Barry Smith: Irrelativity
The Aspen Times
Aspen, CO Colorado
(Another excerpt from my forthcoming show, “Every Job I’ve Ever Had.”)
The woman sitting across from me dumps a box of small metal washers onto the flimsy card table, picks up her stopwatch and says, “GO!”
And I go. I start putting these washers on the metal post as quickly as I can. I remember having a toy like this as a kid – big, colorful plastic rings of varying sizes that you’re supposed to put on an equally colorful post. I can see how this toy was designed to teach hand-eye coordination and spatial relations, but the rings were big and soft and mostly I just chewed on them. I don’t think chewing on these metal washers is going to help me at this point. I can hear the stopwatch ticking. Yes, it’s ticking, because this test is taking place in 1986, and things still tick.
I’ve decided that it’s time to get a job. Not my first job – I’ve had a few up until now. I’ve been an automotive parts sanitation engineer (see last week’s column), a paperboy, an underaged bartender/janitor, juggler, file clerk, messenger and card-carrying professional photocopier. I’m clearly not on the fast track to career stability and success, which is why I’m at this temp agency, seeing what other random jobs I can scare up for myself. Since my resume (see above) is a red flag for someone with a lack of skills and/or focus, I’ve been sent to the little card-table room to test my manual dexterity. I have 60 seconds to put as many of these washers on this post as I can. And I’m already about 15 seconds into it.
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Tick, tick, tick …
I have a smooth left-right-left hand combo going. Those washers are stacking up the post at an alarming speed. Ha! Piece of cake. I’m really good at this.
Oh no … I’m really good at this.
What if I’m REALLY good at this? What if my washer-on-post-putting skills are off the charts? That means that they’re probably going to assign me a job doing something very similar to this. Or doing exactly this. And I’ll be expected to do it this fast. They’ll total up my washers-per-minute, multiply it by 60 to get my washers-per-hour, multiply that by 8 to get my washers-per-day, multiply by 240 (365 days minus weekends and a 2-week vacation) to get my washers per year, then multiply that by my expected life span …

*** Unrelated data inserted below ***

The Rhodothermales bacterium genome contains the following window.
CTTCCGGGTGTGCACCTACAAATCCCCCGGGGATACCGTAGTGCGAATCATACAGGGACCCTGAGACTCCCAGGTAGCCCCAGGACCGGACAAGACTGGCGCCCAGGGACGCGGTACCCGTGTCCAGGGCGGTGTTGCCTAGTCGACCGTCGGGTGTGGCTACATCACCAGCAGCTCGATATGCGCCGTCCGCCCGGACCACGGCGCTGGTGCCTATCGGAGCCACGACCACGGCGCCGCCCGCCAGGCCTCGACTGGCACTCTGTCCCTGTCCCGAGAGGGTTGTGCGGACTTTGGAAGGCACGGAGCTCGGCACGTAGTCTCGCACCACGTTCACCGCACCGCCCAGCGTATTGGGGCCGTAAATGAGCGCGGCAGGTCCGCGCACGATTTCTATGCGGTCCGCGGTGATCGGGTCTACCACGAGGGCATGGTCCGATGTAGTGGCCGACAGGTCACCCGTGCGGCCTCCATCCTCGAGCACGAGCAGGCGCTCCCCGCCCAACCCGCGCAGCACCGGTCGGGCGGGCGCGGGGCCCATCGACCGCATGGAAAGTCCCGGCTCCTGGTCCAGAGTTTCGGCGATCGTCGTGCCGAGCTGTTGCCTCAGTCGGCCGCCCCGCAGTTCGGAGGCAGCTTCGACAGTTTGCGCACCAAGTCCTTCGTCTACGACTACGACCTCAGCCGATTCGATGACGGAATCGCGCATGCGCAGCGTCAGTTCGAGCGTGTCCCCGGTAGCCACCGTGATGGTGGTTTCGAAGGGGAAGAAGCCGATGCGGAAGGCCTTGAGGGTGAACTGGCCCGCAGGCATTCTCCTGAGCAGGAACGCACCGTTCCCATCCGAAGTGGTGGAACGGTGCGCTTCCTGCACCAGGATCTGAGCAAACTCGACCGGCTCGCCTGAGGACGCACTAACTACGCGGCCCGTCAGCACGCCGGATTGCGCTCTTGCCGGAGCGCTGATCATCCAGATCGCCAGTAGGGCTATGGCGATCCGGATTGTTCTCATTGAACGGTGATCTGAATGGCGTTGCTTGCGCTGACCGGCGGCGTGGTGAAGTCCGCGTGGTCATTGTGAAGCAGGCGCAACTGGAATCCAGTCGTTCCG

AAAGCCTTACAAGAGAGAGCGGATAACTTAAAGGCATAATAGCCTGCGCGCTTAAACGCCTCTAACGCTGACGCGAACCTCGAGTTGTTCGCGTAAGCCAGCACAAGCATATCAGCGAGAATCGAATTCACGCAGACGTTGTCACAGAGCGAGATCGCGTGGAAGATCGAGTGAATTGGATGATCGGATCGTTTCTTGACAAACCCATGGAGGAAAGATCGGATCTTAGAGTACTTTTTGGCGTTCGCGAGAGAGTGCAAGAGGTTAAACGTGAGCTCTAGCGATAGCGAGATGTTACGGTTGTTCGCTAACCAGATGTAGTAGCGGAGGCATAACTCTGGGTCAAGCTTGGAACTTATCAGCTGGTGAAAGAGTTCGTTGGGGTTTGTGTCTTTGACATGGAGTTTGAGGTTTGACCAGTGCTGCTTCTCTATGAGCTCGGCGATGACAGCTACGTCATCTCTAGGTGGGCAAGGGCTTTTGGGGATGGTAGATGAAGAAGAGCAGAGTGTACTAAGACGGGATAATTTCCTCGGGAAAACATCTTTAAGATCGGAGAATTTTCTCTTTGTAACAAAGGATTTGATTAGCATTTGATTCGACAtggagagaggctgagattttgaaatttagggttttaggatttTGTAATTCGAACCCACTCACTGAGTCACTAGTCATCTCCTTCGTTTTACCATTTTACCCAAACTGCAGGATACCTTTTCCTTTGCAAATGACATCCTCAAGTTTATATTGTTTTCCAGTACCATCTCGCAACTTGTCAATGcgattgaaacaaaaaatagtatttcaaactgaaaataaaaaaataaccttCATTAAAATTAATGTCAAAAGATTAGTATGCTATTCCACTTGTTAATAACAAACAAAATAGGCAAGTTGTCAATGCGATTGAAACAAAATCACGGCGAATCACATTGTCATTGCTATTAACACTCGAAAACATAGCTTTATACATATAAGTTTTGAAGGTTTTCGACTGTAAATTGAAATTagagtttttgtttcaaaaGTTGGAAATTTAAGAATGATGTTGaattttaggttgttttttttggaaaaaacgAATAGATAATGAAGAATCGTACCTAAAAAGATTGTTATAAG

This is bad.
TICK, TICK, TICK …
The ticking seems louder now – maybe because it’s in all caps. I know that I have to sabotage this test, but I can’t be obvious about it. I “accidentally” drop one of the washers as I try to put in on the post, and it rolls toward the edge of the table. My hand jerks out to catch it, “accidentally” knocking over the post. All of the stacked washers spill out onto the table and the floor. I bend down and start picking washers from the carpet, fully intending to “accidentally” knock the card table over as I lift back up. Kind of like how you “accidentally” tip the board over when you’re losing at Scrabble. I’m debating over whether it would look more accidental to take out the table with my head or my shoulder when I hear, “TIME’S UP.”
Zero washers, 60 seconds. That’s one washer every … infinity. Perfect.
I help the woman gather up the washers for the next person, then she walks me to the front desk.
“I’m sorry,” she says. “Given your test results, the only job we can offer you is, uh …”
She’s flipping through the pages of a book. Finally her finger rests on an address, and she looks surprised. “Oh! Well, here’s a place that needs someone to write free verse poetry from home. They want someone right away and full time. Unfortunately I’m afraid it only starts at a hundred thousand a year, no benefits but you get a company gas card. Sorry, but that’s the best we can do for you.”
Oh, wait! That’s not what she said. I was totally thinking about something else for a second. I remember now.
She said, “Get out.”
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